Marlinton native Reta Griffith has held many titles – Pocahontas County Commissioner, director of operations at Frontier Communications, and Family Refuge Center executive director – but her most recent title, director of Pocahontas County Day Report Center, brought her back to her home community to help local residents improve their lives.
The Day Report Center is a place for offenders to rehabilitate and learn how to overcome addiction and poor decision making in order to better themselves and turn over a new leaf.
When Griffith first took the job, she realized there was a flaw she wanted to fix – the center was repeatedly seeing the same people, which didn’t seem like much of a success to her.
“You can’t keep seeing the same people over and over again and calling that success, so we had to start thinking, ‘what are we missing here?’” she said. “What we started doing at that point was realize we’ve got to build a supportive community for people that are in recovery because a lot of these – say ninety-five percent of the folks we’re seeing, at least – have some type of substance misuse disorder.”
At the center, individuals receive regular drug screenings, but are also offered classes to help them turn their destructive behavior into positive behavior. They also participate in supervised community service projects, which gets them more involved in the community they want to be a part of once they complete the program.
“All of those classes are evidence-based,” Griffith said. “They involve role playing, critical thinking and self reflection. There’s journaling, writing about different things that you’ve got to really sit and think about ‘why did I make these choices.’ There’s a lot of self reflection that goes along with it.”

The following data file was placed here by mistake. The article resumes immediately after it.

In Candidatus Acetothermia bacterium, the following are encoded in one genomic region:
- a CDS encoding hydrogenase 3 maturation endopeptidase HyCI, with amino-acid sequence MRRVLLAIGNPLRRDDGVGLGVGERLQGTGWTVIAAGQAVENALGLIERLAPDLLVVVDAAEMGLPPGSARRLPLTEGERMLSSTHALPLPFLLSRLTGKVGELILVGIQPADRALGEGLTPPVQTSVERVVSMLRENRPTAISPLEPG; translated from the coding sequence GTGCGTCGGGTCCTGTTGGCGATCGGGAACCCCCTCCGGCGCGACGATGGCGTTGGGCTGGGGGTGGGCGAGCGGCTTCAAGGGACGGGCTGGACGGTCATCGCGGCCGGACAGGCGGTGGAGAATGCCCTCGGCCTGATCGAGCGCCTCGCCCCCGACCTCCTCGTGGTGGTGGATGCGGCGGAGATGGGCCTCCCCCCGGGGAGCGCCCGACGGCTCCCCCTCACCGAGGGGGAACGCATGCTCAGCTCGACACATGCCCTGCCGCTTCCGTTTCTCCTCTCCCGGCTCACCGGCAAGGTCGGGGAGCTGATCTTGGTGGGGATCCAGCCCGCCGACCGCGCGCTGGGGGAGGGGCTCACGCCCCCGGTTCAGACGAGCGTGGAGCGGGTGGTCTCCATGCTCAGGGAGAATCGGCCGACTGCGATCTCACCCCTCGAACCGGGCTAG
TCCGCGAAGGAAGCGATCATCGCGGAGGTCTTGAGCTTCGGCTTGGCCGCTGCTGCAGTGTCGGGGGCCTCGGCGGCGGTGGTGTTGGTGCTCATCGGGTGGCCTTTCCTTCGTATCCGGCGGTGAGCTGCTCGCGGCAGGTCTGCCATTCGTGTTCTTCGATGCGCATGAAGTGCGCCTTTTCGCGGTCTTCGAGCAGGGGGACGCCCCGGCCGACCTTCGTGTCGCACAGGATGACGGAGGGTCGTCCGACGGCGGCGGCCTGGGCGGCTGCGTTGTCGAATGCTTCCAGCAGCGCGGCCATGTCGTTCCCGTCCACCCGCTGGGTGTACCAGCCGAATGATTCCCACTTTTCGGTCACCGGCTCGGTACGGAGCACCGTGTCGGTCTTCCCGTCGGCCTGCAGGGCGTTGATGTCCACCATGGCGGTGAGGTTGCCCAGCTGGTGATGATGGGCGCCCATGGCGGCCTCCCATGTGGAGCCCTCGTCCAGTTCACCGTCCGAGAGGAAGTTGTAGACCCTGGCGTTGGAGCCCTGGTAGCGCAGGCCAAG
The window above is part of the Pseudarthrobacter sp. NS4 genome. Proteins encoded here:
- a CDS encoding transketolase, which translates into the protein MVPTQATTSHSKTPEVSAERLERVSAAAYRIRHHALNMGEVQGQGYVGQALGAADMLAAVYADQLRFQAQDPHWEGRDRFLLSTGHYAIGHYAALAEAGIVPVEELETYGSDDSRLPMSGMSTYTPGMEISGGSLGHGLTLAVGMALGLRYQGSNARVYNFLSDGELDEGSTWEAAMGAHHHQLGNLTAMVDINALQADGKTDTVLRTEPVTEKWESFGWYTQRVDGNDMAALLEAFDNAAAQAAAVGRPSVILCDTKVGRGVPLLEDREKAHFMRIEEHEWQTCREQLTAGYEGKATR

Griffith took the job as director in August 2020, and since then, she’s been focused on building connections in the community for the individuals to make sure that, when they decide to change their lives for the better, they are able to stick to it and not become repeat offenders.
“Here was an opportunity to be back and involved with community, and it was an opportunity to be back in my home community,” she said. “I wanted to come home, and I wanted to make a difference here again. So what I’ve really spent the last year doing is building these connections. We have all these referral agencies and they were already partnering with MindEase and Seneca [Mental Health Services] and a couple other programs, but now we’re really involved with Seneca. It’s one of our larger groups.”
One of the most important lessons the center imparts to its clients is how to deal with returning to the same peer groups once they are drug and/or alcohol free.
“Our instructors try to put it in real-world situations and do a lot of role playing and talking it through,” Griffith said. “So it’s real life situations you might encounter every day. You’re going to a party and somebody offers you such and such. How do you get out of that? How do you deal with the stigma? How do you deal with the peer pressure? We literally walk through different ways of doing it.